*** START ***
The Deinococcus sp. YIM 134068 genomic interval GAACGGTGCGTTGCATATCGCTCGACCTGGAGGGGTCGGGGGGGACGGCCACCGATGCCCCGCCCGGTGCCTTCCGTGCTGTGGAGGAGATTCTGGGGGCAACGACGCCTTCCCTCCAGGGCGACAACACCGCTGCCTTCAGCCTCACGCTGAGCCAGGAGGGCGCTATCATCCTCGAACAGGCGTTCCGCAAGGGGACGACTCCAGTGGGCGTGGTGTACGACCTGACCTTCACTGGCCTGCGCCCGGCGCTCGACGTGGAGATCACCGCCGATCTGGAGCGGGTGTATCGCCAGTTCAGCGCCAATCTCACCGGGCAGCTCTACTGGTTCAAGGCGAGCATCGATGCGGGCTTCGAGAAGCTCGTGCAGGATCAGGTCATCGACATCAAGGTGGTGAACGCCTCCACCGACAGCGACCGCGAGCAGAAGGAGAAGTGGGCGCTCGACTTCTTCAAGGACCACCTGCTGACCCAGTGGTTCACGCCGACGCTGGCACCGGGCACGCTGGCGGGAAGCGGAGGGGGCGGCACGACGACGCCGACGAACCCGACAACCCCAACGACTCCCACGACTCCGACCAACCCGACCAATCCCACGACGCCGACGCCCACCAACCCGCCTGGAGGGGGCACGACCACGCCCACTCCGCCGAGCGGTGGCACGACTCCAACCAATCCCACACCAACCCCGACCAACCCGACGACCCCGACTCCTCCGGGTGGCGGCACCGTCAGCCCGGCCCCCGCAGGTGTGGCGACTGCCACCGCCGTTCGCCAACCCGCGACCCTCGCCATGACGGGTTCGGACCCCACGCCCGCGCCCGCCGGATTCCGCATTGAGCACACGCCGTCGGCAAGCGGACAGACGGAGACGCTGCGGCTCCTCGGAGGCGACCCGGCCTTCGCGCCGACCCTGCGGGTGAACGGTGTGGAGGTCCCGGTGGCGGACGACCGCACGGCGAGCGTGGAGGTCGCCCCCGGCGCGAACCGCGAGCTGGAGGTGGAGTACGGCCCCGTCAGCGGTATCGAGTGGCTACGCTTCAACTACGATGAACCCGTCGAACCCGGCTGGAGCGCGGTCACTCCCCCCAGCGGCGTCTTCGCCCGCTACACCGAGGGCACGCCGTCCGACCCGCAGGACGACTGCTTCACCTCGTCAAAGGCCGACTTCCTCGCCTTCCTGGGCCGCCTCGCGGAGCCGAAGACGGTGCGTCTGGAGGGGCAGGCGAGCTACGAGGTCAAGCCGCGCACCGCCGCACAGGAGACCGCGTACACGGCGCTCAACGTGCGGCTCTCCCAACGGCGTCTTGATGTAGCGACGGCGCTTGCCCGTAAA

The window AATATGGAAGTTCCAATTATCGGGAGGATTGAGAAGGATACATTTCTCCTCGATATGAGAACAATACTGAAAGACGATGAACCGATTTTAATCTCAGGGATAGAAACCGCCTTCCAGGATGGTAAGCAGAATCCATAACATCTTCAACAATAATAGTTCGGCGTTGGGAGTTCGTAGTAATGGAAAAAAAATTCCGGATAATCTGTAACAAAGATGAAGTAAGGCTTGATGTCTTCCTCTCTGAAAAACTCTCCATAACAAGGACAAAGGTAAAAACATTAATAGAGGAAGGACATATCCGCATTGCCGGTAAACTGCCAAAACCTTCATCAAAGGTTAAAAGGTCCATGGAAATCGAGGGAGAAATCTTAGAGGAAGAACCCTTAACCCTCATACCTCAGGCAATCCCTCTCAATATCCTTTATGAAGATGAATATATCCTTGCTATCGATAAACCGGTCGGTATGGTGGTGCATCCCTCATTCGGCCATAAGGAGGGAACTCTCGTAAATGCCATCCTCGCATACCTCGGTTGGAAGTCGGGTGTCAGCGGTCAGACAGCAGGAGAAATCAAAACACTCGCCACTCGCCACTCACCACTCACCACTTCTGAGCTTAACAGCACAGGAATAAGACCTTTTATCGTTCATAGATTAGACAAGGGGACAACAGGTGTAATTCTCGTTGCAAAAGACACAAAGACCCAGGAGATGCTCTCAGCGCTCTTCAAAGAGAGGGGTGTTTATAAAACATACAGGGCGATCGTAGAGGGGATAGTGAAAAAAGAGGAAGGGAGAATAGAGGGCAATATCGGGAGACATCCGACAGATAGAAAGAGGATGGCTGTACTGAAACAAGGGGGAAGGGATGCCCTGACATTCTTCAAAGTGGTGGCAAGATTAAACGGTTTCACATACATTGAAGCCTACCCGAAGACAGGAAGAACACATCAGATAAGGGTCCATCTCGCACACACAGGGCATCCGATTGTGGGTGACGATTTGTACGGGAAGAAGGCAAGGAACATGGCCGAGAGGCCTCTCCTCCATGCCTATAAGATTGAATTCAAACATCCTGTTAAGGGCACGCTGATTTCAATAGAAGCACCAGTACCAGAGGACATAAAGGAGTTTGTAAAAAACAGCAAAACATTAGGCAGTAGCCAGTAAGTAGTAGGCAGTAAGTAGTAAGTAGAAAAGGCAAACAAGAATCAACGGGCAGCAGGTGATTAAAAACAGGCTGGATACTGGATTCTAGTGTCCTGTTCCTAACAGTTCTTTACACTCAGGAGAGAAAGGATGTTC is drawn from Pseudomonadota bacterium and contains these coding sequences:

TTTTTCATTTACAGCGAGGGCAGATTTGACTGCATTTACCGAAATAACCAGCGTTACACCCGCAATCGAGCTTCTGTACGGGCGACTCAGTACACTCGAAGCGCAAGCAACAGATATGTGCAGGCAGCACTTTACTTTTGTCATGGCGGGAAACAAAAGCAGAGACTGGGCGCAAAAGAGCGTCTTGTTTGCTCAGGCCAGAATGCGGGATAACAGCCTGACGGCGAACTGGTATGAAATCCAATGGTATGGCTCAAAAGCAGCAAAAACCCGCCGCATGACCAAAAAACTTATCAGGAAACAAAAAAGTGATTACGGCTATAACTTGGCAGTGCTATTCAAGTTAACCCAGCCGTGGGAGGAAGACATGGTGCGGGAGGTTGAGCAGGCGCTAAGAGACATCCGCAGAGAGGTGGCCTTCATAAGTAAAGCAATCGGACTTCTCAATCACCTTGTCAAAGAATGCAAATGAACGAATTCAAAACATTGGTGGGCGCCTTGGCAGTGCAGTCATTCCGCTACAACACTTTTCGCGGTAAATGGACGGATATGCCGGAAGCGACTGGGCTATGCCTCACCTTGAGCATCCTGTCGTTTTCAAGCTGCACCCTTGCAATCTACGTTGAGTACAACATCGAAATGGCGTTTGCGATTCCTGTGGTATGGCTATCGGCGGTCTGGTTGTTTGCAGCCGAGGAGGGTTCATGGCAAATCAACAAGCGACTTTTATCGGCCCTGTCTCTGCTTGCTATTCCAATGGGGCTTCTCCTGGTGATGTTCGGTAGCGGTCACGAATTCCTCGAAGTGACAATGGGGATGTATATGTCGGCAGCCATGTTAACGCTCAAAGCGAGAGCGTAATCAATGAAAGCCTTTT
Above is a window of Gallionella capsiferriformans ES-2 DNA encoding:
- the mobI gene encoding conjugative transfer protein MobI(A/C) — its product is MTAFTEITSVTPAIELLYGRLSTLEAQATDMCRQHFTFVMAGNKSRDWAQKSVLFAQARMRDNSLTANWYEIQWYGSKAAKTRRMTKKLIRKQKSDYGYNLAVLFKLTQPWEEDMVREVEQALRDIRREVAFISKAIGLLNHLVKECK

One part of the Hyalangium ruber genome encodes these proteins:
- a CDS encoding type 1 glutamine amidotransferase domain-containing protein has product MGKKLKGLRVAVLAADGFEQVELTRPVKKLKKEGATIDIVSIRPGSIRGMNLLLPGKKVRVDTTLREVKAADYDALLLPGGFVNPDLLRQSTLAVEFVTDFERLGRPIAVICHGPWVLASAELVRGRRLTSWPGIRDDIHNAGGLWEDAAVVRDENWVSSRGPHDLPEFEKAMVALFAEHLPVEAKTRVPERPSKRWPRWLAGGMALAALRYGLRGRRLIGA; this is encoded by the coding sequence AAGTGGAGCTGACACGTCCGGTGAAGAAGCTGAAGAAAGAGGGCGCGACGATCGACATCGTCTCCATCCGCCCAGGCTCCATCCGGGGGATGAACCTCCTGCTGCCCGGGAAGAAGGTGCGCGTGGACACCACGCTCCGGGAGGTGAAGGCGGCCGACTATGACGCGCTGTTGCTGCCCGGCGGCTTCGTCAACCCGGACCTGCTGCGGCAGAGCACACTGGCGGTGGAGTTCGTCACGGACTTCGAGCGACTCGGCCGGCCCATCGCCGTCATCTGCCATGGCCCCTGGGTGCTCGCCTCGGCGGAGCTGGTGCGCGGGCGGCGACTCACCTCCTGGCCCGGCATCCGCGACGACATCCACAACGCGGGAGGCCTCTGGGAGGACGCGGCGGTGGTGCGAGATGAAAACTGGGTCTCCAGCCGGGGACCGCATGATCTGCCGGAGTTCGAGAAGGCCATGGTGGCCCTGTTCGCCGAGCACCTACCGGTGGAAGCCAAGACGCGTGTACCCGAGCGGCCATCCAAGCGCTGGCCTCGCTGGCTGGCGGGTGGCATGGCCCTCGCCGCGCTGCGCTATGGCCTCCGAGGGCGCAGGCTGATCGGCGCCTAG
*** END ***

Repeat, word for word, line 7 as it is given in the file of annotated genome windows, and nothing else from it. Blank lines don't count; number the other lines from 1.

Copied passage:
- a CDS encoding type 1 glutamine amidotransferase domain-containing protein has product MGKKLKGLRVAVLAADGFEQVELTRPVKKLKKEGATIDIVSIRPGSIRGMNLLLPGKKVRVDTTLREVKAADYDALLLPGGFVNPDLLRQSTLAVEFVTDFERLGRPIAVICHGPWVLASAELVRGRRLTSWPGIRDDIHNAGGLWEDAAVVRDENWVSSRGPHDLPEFEKAMVALFAEHLPVEAKTRVPERPSKRWPRWLAGGMALAALRYGLRGRRLIGA; this is encoded by the coding sequence AAGTGGAGCTGACACGTCCGGTGAAGAAGCTGAAGAAAGAGGGCGCGACGATCGACATCGTCTCCATCCGCCCAGGCTCCATCCGGGGGATGAACCTCCTGCTGCCCGGGAAGAAGGTGCGCGTGGACACCACGCTCCGGGAGGTGAAGGCGGCCGACTATGACGCGCTGTTGCTGCCCGGCGGCTTCGTCAACCCGGACCTGCTGCGGCAGAGCACACTGGCGGTGGAGTTCGTCACGGACTTCGAGCGACTCGGCCGGCCCATCGCCGTCATCTGCCATGGCCCCTGGGTGCTCGCCTCGGCGGAGCTGGTGCGCGGGCGGCGACTCACCTCCTGGCCCGGCATCCGCGACGACATCCACAACGCGGGAGGCCTCTGGGAGGACGCGGCGGTGGTGCGAGATGAAAACTGGGTCTCCAGCCGGGGACCGCATGATCTGCCGGAGTTCGAGAAGGCCATGGTGGCCCTGTTCGCCGAGCACCTACCGGTGGAAGCCAAGACGCGTGTACCCGAGCGGCCATCCAAGCGCTGGCCTCGCTGGCTGGCGGGTGGCATGGCCCTCGCCGCGCTGCGCTATGGCCTCCGAGGGCGCAGGCTGATCGGCGCCTAG